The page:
Time to talk about menopause and painful sex

Time to talk about menopause and painful sex

The ‘painful’ truth is that menopause can be a reason for sexual intercourse to hurt.  Many women may not acknowledge that fact but a recent survey found that 62 percent of participants reported experiencing pain during or after sex, but less than half attributed that pain to be associated with menopause.

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This same survey also found that 73 percent of postmenopausal women were still sexually active with 83 percent stating they experienced pain at least half or more of the time during sexual activity with 73 percent rating the pain from moderate to severe.

The question is, are women bringing this sensitive matter up with their doctor and what are they doing to treat the pain? Good question.  The other ‘painful’ truth is that almost 60 percent of women from the survey reported that they never brought up the topic with their health care provider.  A question from the survey on how the women managed their pain associated with sex and 45 percent of them responded that they used lubricants while one in three had decided to avoid sex altogether.

Why sex can become painful with menopause

After menopause, up to half of all women have pain before, during, or after sex.  Pain can be a natural symptom sometimes associated with menopause.  Before the change of life, the hormone estrogen helps maintain the thickness and elasticity of the vaginal tissues.  With age however, estrogen levels drop causing changes in these tissues making them thin and dry with the dryness adding friction during sex. The vagina will also stretch less, making it feel tight.  These changes can lead to a medical condition called vulvar and vaginal atrophy which can lead to painful sex known as dyspareunia.

Other causes of painful sex after menopause can be fear and worry about pain.  Once painful sex happens, a woman may dread it returning which in turn, can make the muscles in the vagina tight adding dryness.

Health issues such as a urinary tract or yeast infection, or a skin problem can make sex painful.  Other possible causes of painful intercourse are being stressed or depressed, having relationship problems, or past sexual abuse.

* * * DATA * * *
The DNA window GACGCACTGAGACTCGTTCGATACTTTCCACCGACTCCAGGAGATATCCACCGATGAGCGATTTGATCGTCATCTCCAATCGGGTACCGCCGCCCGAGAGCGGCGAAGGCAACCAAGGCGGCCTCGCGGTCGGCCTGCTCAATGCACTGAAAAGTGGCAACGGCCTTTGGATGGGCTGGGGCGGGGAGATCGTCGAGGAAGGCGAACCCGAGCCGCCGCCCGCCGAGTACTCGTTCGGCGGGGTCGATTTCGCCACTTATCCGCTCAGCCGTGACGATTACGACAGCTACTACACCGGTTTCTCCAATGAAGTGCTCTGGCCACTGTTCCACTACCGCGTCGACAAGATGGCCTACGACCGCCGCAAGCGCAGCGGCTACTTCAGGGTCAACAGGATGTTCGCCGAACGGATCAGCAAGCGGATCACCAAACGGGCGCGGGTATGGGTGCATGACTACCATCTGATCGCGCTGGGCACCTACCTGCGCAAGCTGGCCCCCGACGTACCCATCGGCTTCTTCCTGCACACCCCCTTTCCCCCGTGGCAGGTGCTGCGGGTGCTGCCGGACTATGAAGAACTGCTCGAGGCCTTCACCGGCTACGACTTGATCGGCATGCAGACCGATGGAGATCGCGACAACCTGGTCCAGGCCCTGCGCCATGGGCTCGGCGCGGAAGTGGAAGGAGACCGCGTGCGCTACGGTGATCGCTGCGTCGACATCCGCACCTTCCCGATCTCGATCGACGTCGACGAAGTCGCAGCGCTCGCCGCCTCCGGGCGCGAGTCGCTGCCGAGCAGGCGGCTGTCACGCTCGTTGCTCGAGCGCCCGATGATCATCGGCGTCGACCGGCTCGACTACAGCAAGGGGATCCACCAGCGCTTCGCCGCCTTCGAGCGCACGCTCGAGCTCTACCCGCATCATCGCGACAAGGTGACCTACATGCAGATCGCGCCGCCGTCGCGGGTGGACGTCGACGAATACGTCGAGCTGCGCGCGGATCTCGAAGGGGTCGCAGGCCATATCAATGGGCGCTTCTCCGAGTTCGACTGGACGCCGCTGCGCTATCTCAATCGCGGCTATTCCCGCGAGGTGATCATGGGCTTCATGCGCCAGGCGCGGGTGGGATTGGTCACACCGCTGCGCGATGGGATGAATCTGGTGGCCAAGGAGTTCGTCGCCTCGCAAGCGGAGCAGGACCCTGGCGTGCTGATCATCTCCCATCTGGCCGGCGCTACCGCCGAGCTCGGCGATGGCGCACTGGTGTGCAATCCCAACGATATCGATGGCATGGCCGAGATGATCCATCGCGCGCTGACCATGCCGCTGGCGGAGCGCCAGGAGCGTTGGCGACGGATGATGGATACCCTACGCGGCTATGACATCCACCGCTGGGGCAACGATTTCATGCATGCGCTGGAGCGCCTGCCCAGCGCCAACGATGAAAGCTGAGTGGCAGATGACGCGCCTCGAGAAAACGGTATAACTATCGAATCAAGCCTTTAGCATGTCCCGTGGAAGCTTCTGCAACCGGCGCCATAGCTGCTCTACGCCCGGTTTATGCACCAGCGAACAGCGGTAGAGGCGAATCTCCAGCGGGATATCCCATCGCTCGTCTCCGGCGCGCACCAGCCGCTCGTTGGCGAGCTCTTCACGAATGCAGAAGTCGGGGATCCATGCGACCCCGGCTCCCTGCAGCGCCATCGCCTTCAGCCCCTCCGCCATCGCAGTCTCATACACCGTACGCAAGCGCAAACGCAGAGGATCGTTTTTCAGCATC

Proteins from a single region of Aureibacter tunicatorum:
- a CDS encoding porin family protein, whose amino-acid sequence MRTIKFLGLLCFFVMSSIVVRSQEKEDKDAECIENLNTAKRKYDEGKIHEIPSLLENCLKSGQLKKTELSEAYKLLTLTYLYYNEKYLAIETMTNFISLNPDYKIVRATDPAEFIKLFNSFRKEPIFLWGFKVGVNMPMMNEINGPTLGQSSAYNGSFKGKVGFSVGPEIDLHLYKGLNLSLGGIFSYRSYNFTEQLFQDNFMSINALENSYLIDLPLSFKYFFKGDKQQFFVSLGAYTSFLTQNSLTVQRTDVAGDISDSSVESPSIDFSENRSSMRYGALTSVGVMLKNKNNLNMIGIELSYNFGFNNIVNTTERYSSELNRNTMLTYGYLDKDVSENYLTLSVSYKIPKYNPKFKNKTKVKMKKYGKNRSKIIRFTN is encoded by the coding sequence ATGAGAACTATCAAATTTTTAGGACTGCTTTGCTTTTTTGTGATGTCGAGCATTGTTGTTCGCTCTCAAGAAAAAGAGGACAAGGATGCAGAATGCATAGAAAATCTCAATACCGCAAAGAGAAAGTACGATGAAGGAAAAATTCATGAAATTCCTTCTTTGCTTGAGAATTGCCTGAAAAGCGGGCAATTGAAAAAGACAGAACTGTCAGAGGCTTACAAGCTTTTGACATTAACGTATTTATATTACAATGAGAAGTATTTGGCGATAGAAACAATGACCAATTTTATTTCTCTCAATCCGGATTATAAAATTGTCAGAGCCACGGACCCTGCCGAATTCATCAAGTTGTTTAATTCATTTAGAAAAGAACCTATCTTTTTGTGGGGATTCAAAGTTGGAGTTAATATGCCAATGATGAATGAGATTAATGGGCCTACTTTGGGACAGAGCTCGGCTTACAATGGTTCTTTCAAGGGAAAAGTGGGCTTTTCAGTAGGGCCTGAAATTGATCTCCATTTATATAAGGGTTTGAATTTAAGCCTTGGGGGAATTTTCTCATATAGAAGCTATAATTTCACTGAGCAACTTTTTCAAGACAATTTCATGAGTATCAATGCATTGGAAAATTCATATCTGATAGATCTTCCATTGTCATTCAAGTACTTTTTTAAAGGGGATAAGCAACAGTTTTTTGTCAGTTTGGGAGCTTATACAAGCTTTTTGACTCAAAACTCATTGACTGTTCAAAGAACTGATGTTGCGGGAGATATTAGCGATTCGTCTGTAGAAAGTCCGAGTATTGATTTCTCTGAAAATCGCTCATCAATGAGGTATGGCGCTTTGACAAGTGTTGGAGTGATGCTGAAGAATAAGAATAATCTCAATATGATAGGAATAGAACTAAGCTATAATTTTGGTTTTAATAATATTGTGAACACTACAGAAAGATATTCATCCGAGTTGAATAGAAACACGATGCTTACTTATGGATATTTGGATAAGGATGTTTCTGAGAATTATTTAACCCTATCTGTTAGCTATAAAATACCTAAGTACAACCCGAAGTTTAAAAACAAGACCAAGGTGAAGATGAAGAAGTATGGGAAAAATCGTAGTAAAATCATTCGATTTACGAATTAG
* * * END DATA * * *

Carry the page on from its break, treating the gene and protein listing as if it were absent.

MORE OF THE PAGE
How to make sex feel good again after menopause

There is no need for millions of women to suffer in silence or to accept painful sex as a normal part of the aging process. If not properly treated, the pain will not go away on its own and could even get worse.  In addition, when sexual activity and desire are infrequent, this can strain relationships and erode a woman’s self-esteem associated with aging and body image.  

The first step towards regaining a good and pleasurable sex life again is to have the conversation with a health care provider.  Bringing up sexual issues can be embarrassing but an open, honest discussion of what is happening can be an important stride in the right direction of enjoying pain-free intimacy once again.  Menopause does not mean the end of sex for women.  Sexual satisfaction plays an important role in maintaining health-related quality of life at any age.

Healthcare providers can provide a multifaceted approach to treatment options for painful sex that might include using lubricants or moisturizers. Using such products however, often only provides temporary relief and does not address the underlying condition causing the pain. 

Prescription options might be a better answer for treating moderate to severe pain.  This could include taking a once-daily hormone-free oral pill, to provide a woman with an alternative option to vaginally applied or inserted treatments. 

Kegel exercises are another method women should try to help strengthen the pelvic floor muscles and improving the enjoyment of sex. 

Self-care of the vaginal area is important – treat vulvar skin gently washing it with a mild soap or plain water and pat dry.  It’s best to avoid perfumed products such as bubble bath and douches.  Always wear cotton underwear and avoid tight clothing.

Even though some women avoid sex because of pain, frequent sexual activity can help stretch and strengthen muscles and increase blood flow and lubrication.  For women who are too fearful of the pain, they can practice masturbation or different ways of being sexually intimate that don’t involve penetration.

One last thing, women who communicate with their partner during sex, letting them know what feels pleasurable and what causes pain, can be a huge advantage to regaining a pain-free sex life every woman deserves.